All homeless folks use drugs.
Drug users are weak and thieves.
Therefore, these are less worthy than others.
Well, I know a number of homeless folks who do not use drugs, not addicted to anything, and I know a number of drug users (also homeless) who are not thieves. But there is a stereotype there that has some truth to it. Allow me to unpack a general trend of the homeless and addiction.
According to the National Coalition for the Homeless, approximately nine percent of people who become homeless do so because of addictions. This doesn’t mean that others aren’t addicts, but it wasn’t their addiction that caused their homelessness. So let’s just say that 15-20 percent of people become homeless with an addiction. What everyone agrees on is that most people aren’t addicts when they become homeless.
The far majority of them. Approximately 70 percent of all people who become homeless every year find housing in less than a year, most of them in a few months. Most of these people certainly didn’t get housing maintaining or increasing their addictions. A few did. But most of them were never addicted to begin with and some gave up or reduced their addictions to meet their goals.
What about the rest? Well, the people who are generally considered “homeless” are those who have been on the street for more than a year. These are the folks who have been without a decent night’s sleep for at least a year. These are the folks forced to move, with everything they own, sometimes more than once a day. These are the folks who tried to get work, to get into school, to find a place to live until they had given up hope for themselves. These are the folks who have had their possessions stolen. These are the people who have nothing left but regret.
So almost all of these folks who are chronically homeless are also sufferers of chronic stress. And since they have no tomorrow, they need to forget. And drugs or alcohol offer that way out.
Again, not everyone takes that way out. Not everyone wants to be seen as the wino, the bum on the corner. Or, I should say, some folks have enough self-respect left to care what people think about them, so they do all they can to avoid that most disgusting, most degrading of American occupations. The man openly drinking a 40 ounce outside a convenience store, who is shooting up in a public restroom are really the only ones who have no self-respect left to give in this country. They really don’t care, because they’ve lost everything.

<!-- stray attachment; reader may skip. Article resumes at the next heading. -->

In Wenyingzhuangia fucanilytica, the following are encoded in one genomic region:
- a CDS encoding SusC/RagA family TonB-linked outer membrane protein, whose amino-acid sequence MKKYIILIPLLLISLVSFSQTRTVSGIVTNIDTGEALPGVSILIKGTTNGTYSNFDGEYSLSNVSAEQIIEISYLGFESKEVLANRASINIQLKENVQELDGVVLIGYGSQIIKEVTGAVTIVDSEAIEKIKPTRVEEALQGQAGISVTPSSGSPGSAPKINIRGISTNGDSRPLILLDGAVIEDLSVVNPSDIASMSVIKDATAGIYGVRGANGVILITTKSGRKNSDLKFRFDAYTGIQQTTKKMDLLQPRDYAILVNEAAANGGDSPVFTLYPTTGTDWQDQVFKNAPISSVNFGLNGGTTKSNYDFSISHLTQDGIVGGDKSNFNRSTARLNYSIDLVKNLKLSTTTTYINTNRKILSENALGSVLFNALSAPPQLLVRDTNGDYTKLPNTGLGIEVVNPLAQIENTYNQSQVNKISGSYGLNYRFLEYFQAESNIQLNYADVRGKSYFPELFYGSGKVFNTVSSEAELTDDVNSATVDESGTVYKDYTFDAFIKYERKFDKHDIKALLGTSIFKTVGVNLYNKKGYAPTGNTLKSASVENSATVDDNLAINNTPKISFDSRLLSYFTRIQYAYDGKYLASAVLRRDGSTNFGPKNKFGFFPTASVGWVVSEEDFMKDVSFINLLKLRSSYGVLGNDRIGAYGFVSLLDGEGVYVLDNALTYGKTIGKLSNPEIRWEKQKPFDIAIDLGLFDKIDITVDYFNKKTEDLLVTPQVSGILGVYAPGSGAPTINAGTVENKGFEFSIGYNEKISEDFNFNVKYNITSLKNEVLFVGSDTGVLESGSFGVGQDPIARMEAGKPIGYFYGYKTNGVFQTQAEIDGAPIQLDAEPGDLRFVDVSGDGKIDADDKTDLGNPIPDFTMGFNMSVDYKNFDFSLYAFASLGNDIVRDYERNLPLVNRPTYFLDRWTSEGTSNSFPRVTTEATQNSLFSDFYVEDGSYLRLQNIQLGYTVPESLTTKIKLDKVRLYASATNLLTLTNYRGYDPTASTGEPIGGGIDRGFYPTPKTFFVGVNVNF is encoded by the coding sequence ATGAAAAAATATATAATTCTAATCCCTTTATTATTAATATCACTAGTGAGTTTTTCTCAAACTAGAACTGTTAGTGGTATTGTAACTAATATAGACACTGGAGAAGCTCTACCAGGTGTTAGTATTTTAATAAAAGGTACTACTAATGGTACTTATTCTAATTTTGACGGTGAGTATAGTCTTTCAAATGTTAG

This is why people who think that folks in this state need a few months to brush themselves off and get out there and struggle for their sobriety, their self-respect and their survival don’t really understand the state of the chronically homeless, especially those who are addicted. It took at least a year, possibly years, to drive a person into abject hopelessness. It will take some time to climb out. I think of the way out as stepping stones.
1. Self-respect This stage will only happen when a person receives respect that they didn’t necessarily deserve. When they see others respecting them by giving them kindness and opportunities for hope, they will think that maybe their view of themselves need to change, and they want to earn the respect they are receiving.
2. Better living When they see themselves as someone who wants to live, they will see the squalor they live in, and want to improve their state. That desire doesn’t do anything unless they also have a hand up, because one cannot jump out of the ditch of homelessness themselves. But they will accept that hand, because they see the necessity of it. They may accept a place in a village, a spot in a treatment center, a place in a shelter they trust, so they could get a better life.
3. Strength But most people who are chronically homeless will fail at their first attempts to improve their life. Some are out of practice, some are unlucky, some are too sensitive to disrespect, some have mental health issues and some have physical health issues. It will require inner strength for them to try again. Some have it, and some don’t.
4. Progress One step leads to another, even if there are missteps. Entering into treatment sometimes leads to housing and outpatient treatment and possibly a job. Entering a wet village can later lead to living in a less chaotic dry village, which can lead to a job and permanent housing. Entering into a shelter can lead to a part time job and then a full time job and housing. No one’s path is the same. And the first step of progress can, with strength, lead to the next one.